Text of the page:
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Sojourner Truth was an African-American woman, born into slavery, who after escaping became an abolitionist and itinerant (traveling) minister. Sojourner Truth is most widely known for her speech “Ain’t I a Woman?” given in 1851 at the Ohio Women’s Rights Convention, held in Akron, Ohio. She dedicated her life to the abolition of slavery as well as to advocating for women’s rights.
Childhood and Life Before Escape
Sojourner Truth was born Isabella Baumfree, around 1797 (although the actual date is unknown), on the estate of Colonel Johannes Hardenbaugh, in Ulster County, New York. Her father was James Baumfree, a captured man from what is today known as Ghana. Her mother was the daughter of two slaves from modern-day Guinea.
In 1806, after Hardenbaugh and his son, Charles, had both died, she was sold at the age of 9, with a flock of sheep for the price of $100. John Neely bought her. He was cruel and unkind and beat her regularly. Over the next couple of years, Sojourner Truth was bought and sold several times. Eventually she was purchased by John Dumont, who lived in West Park, New York. When she was about 18, Sojourner Truth fell in love with a neighboring slave, named Robert; however once his master found out, they were forbidden from seeing each other. In 1817 Dumont forced Truth to marry Thomas, an older slave, and they had three children together. New York put legislation in place to emancipate slaves by July 4, 1827. Dumont promised Truth that he would free her in 1826, but did not follow through. So she escaped, taking her infant daughter, Sophia, with her.
Life After Slavery
Truth escaped to New Paltz, New York, where she started work at Isaac Van Wagenen’s house. Dumont came after her and the Van Wagenens offered him $20 to pay for Isabella’s work until the anti-slavery laws went into effect, which he accepted. Shortly after the anti-slavery laws were enacted, Dumont sold her son illegally, to an owner in Alabama. Sojourner Truth sued him, successfully, and became the first black woman to win a case against a white man in the US court system. After recovering her son, Sojourner Truth moved to New York City with him, where she began work at Elijah Pierson’s home in 1829.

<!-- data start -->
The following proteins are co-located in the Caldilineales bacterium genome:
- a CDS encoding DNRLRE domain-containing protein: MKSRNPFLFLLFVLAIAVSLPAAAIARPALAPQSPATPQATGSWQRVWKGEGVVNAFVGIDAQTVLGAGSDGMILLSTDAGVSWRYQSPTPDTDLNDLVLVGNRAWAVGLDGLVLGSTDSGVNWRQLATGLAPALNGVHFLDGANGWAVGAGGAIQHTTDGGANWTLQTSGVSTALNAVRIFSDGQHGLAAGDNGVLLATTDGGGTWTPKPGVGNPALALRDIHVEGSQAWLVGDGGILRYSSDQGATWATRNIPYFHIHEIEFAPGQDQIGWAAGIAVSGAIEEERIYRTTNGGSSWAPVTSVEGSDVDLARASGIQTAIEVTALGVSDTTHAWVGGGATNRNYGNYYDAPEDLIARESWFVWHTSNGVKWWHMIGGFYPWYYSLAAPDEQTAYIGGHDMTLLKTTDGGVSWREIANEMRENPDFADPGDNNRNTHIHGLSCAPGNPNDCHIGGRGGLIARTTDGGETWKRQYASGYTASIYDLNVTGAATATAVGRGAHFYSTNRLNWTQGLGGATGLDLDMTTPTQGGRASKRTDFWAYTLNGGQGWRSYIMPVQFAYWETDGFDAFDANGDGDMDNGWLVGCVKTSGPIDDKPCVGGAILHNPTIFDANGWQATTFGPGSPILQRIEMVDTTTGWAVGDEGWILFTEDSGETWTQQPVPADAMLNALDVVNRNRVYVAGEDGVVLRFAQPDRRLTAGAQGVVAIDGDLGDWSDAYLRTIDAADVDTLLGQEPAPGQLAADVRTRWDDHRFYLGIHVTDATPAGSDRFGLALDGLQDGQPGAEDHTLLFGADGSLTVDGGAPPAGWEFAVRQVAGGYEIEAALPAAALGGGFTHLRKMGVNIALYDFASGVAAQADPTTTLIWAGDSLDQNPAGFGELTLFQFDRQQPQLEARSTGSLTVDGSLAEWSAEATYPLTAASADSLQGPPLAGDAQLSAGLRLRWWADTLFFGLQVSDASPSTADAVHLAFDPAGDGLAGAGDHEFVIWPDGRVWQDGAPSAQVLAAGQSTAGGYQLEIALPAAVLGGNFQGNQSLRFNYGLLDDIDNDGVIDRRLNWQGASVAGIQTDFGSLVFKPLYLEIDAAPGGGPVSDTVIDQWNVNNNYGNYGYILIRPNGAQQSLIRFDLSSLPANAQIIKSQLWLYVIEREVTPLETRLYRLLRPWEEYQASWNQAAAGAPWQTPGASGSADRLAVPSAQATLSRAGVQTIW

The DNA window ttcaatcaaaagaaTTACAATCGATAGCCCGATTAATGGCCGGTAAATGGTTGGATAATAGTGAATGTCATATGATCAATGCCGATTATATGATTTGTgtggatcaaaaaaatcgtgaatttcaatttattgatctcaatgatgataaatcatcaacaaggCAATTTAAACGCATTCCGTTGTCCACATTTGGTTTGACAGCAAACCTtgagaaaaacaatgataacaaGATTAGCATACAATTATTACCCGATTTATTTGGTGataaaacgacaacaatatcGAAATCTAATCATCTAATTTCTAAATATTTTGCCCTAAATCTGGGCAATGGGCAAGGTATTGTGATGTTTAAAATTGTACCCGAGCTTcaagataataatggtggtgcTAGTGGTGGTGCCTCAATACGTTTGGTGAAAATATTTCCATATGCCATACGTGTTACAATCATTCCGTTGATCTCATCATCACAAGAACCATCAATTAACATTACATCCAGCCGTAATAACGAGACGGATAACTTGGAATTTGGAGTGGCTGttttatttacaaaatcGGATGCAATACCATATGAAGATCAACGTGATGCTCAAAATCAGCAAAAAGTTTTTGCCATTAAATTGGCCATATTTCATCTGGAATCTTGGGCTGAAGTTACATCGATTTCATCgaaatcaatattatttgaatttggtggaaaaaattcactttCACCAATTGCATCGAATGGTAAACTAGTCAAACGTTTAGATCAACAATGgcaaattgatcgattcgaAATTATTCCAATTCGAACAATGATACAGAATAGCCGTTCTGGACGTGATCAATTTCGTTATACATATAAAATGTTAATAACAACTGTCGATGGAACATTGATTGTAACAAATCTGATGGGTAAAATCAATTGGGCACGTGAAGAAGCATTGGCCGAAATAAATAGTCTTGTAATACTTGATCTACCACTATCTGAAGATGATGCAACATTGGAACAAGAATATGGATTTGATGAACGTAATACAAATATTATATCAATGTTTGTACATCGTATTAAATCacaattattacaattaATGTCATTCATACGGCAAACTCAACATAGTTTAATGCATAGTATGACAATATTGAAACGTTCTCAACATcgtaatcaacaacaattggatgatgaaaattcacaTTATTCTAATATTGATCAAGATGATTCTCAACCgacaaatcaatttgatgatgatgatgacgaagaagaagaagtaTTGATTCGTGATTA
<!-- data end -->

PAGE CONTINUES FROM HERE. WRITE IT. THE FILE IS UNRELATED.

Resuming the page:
In 1843 Sojourner Truth converted to Methodism and changed her name from Isabella Baumfree to Sojourner Truth. It was at this time that she began to travel as an itinerant minister, preaching for the abolition of slavery. Truth’s involvement with the anti-slavery movement grew as she connected with different other key figures. In 1844 she became a part of the Northampton Association of Education and Industry. The organization was founded by abolitionists and its members lived together on 500 acres of land. It was here that Truth first met individuals such as Frederick Douglass, William Lloyd Garrison, and David Ruggles.
As time went on, Truth also became involved in the women’s rights movement and in 1851, she spoke at the Women’s Rights Convention that occurred in Akron, Ohio. Her speech was first published one month later in the Anti-Slavery Bugle. This version of the speech did not actually feature the question “Ain’t a Woman?” and it wasn’t until 12 years later that Frances Gage’s version of Truth’s speech captured the phrase “Ain’t I a Woman?” There’s some lack of certainty which version is truly Truth’s. However, it is known that Sojourner dictated her memoir to her friend, Olive Gilbert, and published that in 1850 as The Narrative of Sojourner Truth: A Northern Slave.
Truth continued her tireless work for the abolition of slavery and equal rights for women as the years progressed. During the Civil War, she helped recruit black men to the Union troops. Even after Abraham Lincoln’s Emancipation Proclamation, she continued to work toward change. She pursued land grants from the federal government for former slaves, but was unsuccessful. Truth died at her home, in Battle Creek, Michigan, November 26, 1883. In 1970, the library at SUNY, New Paltz, was named The Sojourner Truth Library in honor of her. Truth’s legacy continues to live on today.